The site now resembles an apocalyptic wasteland rising out of surrounding cornfields, with scrubby brush popping up around the skeletal remains of castles and other mythical structures. It’s both beautiful and haunting, cared for by locals when they aren’t tending to their crops.
Numerous photographers have visited Wonderland to take in the eerie surroundings. Reuters photographer David Gray noted, “I came across a rather farcical sight of some farmers digging a well next to a castle; a moment I will always savor as a photographer in a place like China where castles are not in huge supply.” He called Wonderland “another sad example of property development in China involving wasted money, wasted resources and the uprooting of farmers and their families.”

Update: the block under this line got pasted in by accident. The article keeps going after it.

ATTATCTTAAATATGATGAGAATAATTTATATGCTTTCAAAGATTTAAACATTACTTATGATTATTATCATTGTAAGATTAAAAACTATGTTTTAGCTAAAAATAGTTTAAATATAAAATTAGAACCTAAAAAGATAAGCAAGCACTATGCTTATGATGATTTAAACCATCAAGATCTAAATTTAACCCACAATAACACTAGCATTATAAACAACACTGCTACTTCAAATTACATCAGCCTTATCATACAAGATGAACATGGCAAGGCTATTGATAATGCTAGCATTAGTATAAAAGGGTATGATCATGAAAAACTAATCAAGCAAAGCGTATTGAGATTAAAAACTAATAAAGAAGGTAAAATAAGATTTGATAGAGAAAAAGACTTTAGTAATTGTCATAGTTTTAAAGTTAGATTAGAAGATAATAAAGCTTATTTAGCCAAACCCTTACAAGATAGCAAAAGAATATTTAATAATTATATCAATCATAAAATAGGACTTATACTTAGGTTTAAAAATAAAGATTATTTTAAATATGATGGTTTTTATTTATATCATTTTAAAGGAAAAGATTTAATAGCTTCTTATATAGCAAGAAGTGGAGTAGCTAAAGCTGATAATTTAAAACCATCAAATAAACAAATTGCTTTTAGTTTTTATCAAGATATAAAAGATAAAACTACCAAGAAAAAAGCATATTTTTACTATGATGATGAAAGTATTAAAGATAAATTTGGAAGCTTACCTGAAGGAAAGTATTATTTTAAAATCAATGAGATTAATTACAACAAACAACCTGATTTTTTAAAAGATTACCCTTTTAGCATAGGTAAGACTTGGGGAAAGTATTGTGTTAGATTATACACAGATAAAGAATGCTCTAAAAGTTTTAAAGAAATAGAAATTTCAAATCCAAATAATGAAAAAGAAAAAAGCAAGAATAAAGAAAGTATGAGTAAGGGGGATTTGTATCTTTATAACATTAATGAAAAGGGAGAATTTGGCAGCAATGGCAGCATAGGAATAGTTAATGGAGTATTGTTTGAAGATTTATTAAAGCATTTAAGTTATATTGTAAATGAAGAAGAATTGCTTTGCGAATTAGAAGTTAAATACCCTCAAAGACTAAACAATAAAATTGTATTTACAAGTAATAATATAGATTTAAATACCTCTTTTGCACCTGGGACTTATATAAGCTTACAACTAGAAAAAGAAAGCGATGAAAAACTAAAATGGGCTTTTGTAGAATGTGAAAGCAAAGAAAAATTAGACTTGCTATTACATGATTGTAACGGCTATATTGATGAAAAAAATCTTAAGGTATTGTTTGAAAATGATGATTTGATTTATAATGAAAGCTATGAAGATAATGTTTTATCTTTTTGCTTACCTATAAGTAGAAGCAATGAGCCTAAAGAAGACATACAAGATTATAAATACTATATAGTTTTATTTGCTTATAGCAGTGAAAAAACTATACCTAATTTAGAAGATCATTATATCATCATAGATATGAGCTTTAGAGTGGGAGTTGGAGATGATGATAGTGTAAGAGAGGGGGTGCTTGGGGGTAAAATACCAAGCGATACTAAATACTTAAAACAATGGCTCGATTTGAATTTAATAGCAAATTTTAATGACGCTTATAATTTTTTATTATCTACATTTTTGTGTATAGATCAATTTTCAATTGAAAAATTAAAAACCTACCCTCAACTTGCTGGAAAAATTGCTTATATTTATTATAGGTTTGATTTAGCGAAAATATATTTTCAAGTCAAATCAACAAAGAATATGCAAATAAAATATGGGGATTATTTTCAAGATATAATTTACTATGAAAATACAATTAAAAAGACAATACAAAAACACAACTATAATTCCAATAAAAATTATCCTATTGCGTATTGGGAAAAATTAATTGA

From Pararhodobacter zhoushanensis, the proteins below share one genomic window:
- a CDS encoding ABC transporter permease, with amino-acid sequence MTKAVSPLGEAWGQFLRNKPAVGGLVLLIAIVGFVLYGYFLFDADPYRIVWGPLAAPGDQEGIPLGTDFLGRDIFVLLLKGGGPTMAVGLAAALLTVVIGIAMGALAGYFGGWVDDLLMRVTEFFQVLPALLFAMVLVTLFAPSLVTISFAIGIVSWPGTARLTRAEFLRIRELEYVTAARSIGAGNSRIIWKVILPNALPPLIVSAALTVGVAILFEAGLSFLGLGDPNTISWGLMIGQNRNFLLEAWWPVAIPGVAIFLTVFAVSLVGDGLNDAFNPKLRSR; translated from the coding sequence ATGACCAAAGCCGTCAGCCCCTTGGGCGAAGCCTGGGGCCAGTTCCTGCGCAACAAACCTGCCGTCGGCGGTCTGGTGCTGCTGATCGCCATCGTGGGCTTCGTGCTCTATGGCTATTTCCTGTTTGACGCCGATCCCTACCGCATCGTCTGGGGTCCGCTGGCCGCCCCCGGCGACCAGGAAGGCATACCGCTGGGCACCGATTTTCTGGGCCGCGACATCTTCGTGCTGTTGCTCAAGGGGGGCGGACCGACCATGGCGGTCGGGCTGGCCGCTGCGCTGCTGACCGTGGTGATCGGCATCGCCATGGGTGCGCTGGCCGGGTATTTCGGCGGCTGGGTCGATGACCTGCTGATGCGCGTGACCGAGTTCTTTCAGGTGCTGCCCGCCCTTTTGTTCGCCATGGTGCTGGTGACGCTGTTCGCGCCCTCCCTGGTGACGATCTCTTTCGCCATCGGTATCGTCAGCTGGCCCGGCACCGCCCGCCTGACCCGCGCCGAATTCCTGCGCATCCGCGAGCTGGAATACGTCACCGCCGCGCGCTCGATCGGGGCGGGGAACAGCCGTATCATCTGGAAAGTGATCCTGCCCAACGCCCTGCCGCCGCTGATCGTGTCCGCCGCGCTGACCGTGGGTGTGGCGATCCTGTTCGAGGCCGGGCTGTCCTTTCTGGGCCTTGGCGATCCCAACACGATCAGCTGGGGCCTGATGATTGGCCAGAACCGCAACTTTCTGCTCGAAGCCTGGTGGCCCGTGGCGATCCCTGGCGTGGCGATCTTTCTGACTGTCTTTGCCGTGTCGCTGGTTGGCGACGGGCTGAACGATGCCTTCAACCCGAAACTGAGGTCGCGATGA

Videographer Catherine Hyland described it this way on her website: “Trapped in limbo, a hybrid space between the ‘real’ and the artificial, this environment induces a sense of transformation or manipulation that appears to permeate and displace the realm of fantasy. Tamed by the locals, the uncompleted remnants of Wonderland become the antithesis of everything it was supposed to be, its value altered permanently.”